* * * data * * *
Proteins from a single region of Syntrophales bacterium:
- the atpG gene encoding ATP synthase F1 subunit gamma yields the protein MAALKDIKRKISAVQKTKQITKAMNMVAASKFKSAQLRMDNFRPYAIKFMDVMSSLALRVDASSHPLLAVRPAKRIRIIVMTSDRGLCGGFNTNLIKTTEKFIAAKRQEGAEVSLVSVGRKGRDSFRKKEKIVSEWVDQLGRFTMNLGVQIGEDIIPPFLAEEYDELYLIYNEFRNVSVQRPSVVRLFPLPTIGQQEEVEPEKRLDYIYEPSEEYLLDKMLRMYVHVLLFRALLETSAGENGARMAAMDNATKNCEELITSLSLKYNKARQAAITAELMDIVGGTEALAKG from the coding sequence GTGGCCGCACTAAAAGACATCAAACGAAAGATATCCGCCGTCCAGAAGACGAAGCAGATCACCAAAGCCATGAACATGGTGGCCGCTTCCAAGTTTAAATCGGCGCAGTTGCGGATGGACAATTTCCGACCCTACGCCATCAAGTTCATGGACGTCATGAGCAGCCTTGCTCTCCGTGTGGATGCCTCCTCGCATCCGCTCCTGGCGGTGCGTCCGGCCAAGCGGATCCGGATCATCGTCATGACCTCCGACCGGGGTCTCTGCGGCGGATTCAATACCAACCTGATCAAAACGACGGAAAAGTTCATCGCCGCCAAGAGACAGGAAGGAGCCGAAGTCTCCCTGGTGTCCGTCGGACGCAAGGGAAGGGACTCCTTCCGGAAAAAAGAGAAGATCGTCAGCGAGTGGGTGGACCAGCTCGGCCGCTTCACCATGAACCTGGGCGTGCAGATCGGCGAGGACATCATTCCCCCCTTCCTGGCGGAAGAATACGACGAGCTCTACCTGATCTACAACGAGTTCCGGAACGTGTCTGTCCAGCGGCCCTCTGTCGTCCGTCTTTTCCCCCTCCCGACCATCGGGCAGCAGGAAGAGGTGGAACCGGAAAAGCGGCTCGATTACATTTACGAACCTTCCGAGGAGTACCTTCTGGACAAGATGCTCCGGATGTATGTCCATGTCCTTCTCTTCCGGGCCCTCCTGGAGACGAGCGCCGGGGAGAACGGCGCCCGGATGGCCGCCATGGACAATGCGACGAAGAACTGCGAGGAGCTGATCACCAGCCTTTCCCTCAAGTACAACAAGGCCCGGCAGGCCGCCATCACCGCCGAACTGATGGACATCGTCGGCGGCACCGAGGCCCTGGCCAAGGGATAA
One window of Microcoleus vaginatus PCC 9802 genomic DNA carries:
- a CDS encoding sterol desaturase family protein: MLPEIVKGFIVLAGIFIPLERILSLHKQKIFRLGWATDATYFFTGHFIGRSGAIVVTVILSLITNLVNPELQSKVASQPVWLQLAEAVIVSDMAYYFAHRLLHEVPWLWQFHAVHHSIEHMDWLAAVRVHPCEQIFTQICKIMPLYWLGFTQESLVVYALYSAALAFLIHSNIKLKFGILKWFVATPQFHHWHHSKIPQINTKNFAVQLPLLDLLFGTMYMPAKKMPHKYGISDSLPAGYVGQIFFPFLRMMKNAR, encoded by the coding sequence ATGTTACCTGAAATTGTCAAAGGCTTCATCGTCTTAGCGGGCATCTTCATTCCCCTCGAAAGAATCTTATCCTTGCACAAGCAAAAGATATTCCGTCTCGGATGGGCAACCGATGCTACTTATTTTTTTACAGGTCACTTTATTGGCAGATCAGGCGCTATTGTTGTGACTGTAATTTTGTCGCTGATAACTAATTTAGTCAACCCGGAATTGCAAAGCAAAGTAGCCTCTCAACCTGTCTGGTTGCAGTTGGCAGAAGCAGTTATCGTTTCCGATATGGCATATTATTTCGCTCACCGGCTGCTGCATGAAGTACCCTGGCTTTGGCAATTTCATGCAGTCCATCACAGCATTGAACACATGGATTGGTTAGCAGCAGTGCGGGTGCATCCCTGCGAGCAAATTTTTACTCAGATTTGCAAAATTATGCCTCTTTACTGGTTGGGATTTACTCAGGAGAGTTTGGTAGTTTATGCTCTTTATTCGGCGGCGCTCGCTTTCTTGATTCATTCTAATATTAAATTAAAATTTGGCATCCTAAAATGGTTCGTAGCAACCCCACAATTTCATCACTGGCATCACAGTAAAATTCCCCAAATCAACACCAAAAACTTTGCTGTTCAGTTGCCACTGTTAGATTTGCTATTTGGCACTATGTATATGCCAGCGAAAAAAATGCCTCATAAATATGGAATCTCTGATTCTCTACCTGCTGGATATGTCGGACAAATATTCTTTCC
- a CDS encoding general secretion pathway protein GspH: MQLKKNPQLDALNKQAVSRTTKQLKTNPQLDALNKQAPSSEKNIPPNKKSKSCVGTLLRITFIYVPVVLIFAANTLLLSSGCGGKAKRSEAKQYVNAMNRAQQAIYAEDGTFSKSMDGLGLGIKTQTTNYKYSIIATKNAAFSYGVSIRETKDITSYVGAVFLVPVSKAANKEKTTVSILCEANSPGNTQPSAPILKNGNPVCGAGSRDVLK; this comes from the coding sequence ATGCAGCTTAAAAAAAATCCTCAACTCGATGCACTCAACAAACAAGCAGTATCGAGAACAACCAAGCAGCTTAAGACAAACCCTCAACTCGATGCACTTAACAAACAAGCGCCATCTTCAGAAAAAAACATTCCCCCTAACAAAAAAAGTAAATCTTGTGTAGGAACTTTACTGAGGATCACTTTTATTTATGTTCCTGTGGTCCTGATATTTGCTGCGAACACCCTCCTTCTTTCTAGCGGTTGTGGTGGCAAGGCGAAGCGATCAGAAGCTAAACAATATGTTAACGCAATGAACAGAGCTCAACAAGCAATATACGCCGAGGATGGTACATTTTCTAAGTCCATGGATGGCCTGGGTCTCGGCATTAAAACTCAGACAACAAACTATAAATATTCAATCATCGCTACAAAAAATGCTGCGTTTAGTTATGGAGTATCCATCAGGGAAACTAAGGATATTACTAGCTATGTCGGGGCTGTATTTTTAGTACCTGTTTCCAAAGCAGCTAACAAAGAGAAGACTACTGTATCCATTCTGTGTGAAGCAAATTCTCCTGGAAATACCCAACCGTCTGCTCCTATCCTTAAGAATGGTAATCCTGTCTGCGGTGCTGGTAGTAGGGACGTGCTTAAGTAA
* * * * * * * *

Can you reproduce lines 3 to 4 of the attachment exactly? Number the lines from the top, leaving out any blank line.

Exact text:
One window of Microcoleus vaginatus PCC 9802 genomic DNA carries:
- a CDS encoding sterol desaturase family protein: MLPEIVKGFIVLAGIFIPLERILSLHKQKIFRLGWATDATYFFTGHFIGRSGAIVVTVILSLITNLVNPELQSKVASQPVWLQLAEAVIVSDMAYYFAHRLLHEVPWLWQFHAVHHSIEHMDWLAAVRVHPCEQIFTQICKIMPLYWLGFTQESLVVYALYSAALAFLIHSNIKLKFGILKWFVATPQFHHWHHSKIPQINTKNFAVQLPLLDLLFGTMYMPAKKMPHKYGISDSLPAGYVGQIFFPFLRMMKNAR, encoded by the coding sequence ATGTTACCTGAAATTGTCAAAGGCTTCATCGTCTTAGCGGGCATCTTCATTCCCCTCGAAAGAATCTTATCCTTGCACAAGCAAAAGATATTCCGTCTCGGATGGGCAACCGATGCTACTTATTTTTTTACAGGTCACTTTATTGGCAGATCAGGCGCTATTGTTGTGACTGTAATTTTGTCGCTGATAACTAATTTAGTCAACCCGGAATTGCAAAGCAAAGTAGCCTCTCAACCTGTCTGGTTGCAGTTGGCAGAAGCAGTTATCGTTTCCGATATGGCATATTATTTCGCTCACCGGCTGCTGCATGAAGTACCCTGGCTTTGGCAATTTCATGCAGTCCATCACAGCATTGAACACATGGATTGGTTAGCAGCAGTGCGGGTGCATCCCTGCGAGCAAATTTTTACTCAGATTTGCAAAATTATGCCTCTTTACTGGTTGGGATTTACTCAGGAGAGTTTGGTAGTTTATGCTCTTTATTCGGCGGCGCTCGCTTTCTTGATTCATTCTAATATTAAATTAAAATTTGGCATCCTAAAATGGTTCGTAGCAACCCCACAATTTCATCACTGGCATCACAGTAAAATTCCCCAAATCAACACCAAAAACTTTGCTGTTCAGTTGCCACTGTTAGATTTGCTATTTGGCACTATGTATATGCCAGCGAAAAAAATGCCTCATAAATATGGAATCTCTGATTCTCTACCTGCTGGATATGTCGGACAAATATTCTTTCC